Everyone has digital files, but making sure they're still usuable in 5 or 10 years is a challenge. Based on the Digital Preservation curriculum from the Library of Congress, this presentation will illustrate ways in which we can ensure our files remain accessible. It breaks the process down into six steps with an eye towards long term, digital preservation of personal files. Though aimed at university faculty, the presentation is accessible to all.
Where are your documents?
Locate all of your photos, manuscripts, notes
Camera, computers, memory cards, flash
drives, web sites (Dropbox, etc)
What other kinds of things are important
E-mails, research data, portfolio
Which are important to save?
Pick the most important
Which things have long term value?
Do not keep everything
Space and time are limited
Metadata? What’s that?
Label your files
Descriptive file names are best
Tag photos with names, places, or other
Use meaningful folder structures
What kind of files do you have?
Lossy vs. lossless images
Open vs proprietary format
txt files vs. Word documents
Common File Types
JPEG – Compressed format, lossy but smaller
PDF – Stores all text, fonts, graphics, etc need
to display a file
TXT – File made up mostly of plain text
MP3 – Compressed, lossy format for audio files
MP4 – Common multimedia file format for
Other File Types
PST – Data file for Microsoft Outlook
PAGES – File created by Apple Pages
JPEG 2000 – Lossless, good archival format
TIFF – uncompressed & lossless but large
Get Things Organized
Create a meaningful directory structure for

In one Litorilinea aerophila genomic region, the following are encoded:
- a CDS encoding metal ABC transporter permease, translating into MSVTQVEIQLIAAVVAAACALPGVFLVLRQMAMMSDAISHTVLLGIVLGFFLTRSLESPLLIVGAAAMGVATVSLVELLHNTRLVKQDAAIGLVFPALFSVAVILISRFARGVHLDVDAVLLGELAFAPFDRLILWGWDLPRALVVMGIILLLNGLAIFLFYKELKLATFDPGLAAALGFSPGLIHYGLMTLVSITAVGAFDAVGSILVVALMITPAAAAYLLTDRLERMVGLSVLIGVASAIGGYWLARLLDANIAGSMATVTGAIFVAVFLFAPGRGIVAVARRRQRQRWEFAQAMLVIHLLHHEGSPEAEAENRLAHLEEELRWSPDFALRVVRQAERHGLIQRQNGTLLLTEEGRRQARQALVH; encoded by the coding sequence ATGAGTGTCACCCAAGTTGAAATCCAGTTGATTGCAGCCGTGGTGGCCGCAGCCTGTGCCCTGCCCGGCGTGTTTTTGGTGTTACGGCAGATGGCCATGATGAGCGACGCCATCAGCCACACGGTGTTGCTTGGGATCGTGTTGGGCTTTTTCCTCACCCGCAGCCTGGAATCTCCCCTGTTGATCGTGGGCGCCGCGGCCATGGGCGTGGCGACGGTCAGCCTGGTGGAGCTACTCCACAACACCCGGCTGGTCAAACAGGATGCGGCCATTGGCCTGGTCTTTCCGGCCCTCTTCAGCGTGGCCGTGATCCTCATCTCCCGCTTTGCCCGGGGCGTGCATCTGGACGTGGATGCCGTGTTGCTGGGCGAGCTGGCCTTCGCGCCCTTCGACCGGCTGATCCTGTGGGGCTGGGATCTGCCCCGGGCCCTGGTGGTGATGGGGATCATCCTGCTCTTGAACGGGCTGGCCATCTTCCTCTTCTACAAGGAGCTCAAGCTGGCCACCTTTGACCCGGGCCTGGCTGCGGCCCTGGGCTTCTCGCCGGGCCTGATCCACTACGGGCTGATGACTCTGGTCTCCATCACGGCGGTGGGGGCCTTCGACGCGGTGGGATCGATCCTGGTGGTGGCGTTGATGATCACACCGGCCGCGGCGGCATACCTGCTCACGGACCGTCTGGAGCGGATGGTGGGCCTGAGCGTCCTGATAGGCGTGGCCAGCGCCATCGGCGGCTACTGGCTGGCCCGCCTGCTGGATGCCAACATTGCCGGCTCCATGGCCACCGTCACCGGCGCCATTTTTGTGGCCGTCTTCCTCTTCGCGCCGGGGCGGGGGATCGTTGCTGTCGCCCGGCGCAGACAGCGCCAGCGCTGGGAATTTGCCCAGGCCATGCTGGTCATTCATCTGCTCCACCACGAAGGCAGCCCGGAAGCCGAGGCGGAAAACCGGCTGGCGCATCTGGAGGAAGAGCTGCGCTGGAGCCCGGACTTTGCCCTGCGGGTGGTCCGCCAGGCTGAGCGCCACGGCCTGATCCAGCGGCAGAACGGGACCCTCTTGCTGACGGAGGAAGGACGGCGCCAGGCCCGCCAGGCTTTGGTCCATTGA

Group like things together
How will you want to find things in the future?
Record the structure and a description of the
items in writing
Keep Things Organized
Start now and be diligent in the future
Gradually deal with your backlog
Make a commitment to yourself
Choose A Storage Medium
External hard drives
Cloud storage services (Amazon S3, Azure
Storage, etc) → requires third party software
What is NOT a Backup
Automated Cloud Backup
Package deal – storage and a program to
Allows for easy off-site backup
Many options to choose from
Protecting Your Data
LOCKSS (Lots of Copies Keep Stuff Safe)
Where is everything stored?
Keep track of backup copies
Protecting Your Data (Cont’d)
At what intervals are backups made?
How are files organized?
Incremental backup or complete?
Store the inventory list with your important
papers in a secure place
Automated Cloud Backup
Test the system
Look at the details when signing up
Do you have access to the original files?
What about encryption?
The Bottom Line
Have a plan
Test to see if you can restore
Sharing your files
Create access copy, preserve original
CD/flash drive fine as a transport medium
Email not so great…
Can share large files via cloud service
Rights and Management
• Consider copyright issues
• May be a concern with manuscripts
Moving from analog to digital
Consider scanning old files for access and
Create directory structure before you embark
A little planning goes a long way
Scanning your analog images
Use appropriate resolution
Save as TIFF for an archival image
JPEG 2000 also acceptable as master
After you scan
Master files and derivative images
Do not do adjustments on your archival files
Work on a copy. Always.
Use precision controls when possible
Consider a Commercial Service
Ensures professional quality
Do research and compare services
Make conscious choices
Don’t keep things you don’t need
A little organization goes a long way
Think through process from beginning
• Library of Congress Personal Archiving;
• File Info Extension Database - http://fileinfo.com/
• US Copyright Office - http://www.copyright.gov/
• Cornell Legal Information Institute (Intellectual
Property section) -
Questions and Discussion